#ChingonaFest (Reboot) Fridays: Pili Montilla

This week's feature is sponsored by Collage.com. Be sure to stick around for the entire interview, y'all, because we've got one coupon code for a free 16x20 canvas wrap for one lucky Aspiring Mama reader to give away!

Welcome to WEEK 38 of #ChingonaFest Fridays on Aspiring Mama. Each week, I'm featuring one fabulous Latina who's moving mountains and raising hell because their stories are worth telling. Twenty questions will be presented to each and 15 will be answered and presented here to you in a Q&A format, like the fancy features in magazines, only with more typos and less airbrushing. Pili Montilla is an EMMY award-winnig TV host & producer of the music show VidaLexus Presenta "Te Para Tres (Tea for Three) with Pili Montilla", Pili is also an entertainment reporteractorblogger, lover of music, and considers herself a "life absorber". Pill's getting a second go at the Chingonafest spotlight to celebrate her backstage access with the starts at the Latin Grammys on November 19! 

Told you she's a chingona. I'll give you a minute to go do that liking and following thing on Facebook and twitter (and twitter.)

Ready?

Good.

Now it's time to get on with that interview.

Pili Montilla

Pili Montilla

Pauline Campos: What's your favorite quote?

Pili Montilla: “Un ‘NO’ te acerca más a un ‘SI’.” (“A ‘NO’ gets you closer to a ‘YES.’) My dad tells me that every time I don’t book a job. It reminds me that a ‘No’ is not equivalent to failure. Instead, this quote teaches me to be patient, that everything happens for a reason and at the perfect time.

PC: Do you consider yourself a feminist?

PM: I’m the youngest of three girls. My mom raised the three of us to be feminists, yet she really doesn’t practice feminism. She’s always depended on my dad and she never pursued a career. 

I am certain that for those exact reasons she was so adamant about us finding something we were passionate about and pursue a career around it. My parents have never pushed us to get married or have kids. Quite the opposite! It was very clear that we should grow up to be independent, strong women. They succeeded!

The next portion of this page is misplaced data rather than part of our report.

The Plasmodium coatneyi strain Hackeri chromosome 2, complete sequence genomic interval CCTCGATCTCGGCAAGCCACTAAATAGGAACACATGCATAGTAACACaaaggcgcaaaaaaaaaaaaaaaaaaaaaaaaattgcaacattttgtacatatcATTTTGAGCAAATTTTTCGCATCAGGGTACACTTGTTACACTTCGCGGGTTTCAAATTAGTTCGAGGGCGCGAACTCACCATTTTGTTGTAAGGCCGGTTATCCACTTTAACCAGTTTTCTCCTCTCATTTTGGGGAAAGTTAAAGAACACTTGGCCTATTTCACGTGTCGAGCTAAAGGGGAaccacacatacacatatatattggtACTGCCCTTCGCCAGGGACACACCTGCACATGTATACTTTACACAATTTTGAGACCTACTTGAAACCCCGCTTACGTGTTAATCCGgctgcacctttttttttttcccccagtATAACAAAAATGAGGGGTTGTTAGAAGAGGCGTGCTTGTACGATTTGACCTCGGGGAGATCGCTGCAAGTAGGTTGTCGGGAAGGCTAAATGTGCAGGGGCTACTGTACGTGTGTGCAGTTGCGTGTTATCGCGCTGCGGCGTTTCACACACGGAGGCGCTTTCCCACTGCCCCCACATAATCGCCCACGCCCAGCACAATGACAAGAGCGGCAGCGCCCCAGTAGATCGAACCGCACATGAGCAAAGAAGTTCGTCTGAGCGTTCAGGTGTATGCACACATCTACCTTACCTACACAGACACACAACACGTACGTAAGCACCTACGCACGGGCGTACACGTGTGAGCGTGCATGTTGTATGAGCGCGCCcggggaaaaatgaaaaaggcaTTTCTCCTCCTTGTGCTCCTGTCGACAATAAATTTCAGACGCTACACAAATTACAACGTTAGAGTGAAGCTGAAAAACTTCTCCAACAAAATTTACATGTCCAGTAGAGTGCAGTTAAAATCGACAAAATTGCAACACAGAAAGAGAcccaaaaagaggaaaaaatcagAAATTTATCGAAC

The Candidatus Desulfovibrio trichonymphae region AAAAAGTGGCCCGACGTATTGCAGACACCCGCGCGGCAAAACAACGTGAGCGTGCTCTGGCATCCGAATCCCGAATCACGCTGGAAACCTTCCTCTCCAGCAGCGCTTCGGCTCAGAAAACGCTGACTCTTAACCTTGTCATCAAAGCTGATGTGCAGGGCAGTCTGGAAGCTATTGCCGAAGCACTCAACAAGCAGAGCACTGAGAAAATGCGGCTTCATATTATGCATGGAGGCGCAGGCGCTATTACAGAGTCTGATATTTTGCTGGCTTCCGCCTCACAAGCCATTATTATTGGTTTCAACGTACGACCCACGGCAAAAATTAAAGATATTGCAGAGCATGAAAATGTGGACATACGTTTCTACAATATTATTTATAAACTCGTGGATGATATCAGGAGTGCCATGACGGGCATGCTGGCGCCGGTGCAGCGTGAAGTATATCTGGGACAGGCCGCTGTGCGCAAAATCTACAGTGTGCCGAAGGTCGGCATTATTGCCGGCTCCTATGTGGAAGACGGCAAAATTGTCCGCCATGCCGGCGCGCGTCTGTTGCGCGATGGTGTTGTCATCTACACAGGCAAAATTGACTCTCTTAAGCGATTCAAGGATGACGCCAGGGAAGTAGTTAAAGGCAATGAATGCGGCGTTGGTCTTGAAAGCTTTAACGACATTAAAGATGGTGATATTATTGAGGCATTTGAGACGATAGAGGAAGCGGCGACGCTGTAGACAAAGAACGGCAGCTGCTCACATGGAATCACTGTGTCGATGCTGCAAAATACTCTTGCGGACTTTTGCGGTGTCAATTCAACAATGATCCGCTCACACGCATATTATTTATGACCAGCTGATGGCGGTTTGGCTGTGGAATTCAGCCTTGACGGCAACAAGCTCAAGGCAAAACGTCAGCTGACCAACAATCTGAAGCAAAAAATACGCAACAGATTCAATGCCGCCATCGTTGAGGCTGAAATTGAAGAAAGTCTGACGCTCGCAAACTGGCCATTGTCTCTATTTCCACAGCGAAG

So, I definitely have an inclination towards feminist ideals, but I am pro-equality more than anything else.

PC: Describe yourself in third person...

 PM:Pili is a hard working, disciplined Latina who dreams big, but is clear that dreaming is not enough. She knows it takes sweat and tears to make dreams reality. She’s also a bit of a goofball. She makes the weirdest, funniest faces when she’s alone in front of the mirror. She’s opinionated, which has it’s pros and cons and has definitely gotten her into trouble. If there is something Pili feels passionate about, it’s music. This girl LOVES her música! She feels most alive when dancing at a live concert.

 PC: Great. You're writing the bio for my book jacket when the time comes. Sounds like you're pretty confident. I like that. Where do you draw that strength from? Who inspires you?

PM: Those who fearlessly go in full pursue of their dreams. 

PC: Who is it you hope to inspire?

 PM: Through my music show “Té Para Tres con Pili Montilla” I’ve created a space where up-and-coming artists can truthfully open up and tell their story while also sharing their music. It is through their heartfelt stories of failures and triumphs that I hope to inspire others. My biggest reward is getting messages on our Facebook page of fans that have watched the show and tell me that they are back to pursuing their passion because they were inspired by the stories presented on the show.

I hope to continue giving these artists a chance to share their talent with the world. Their work undoubtedly inspires others.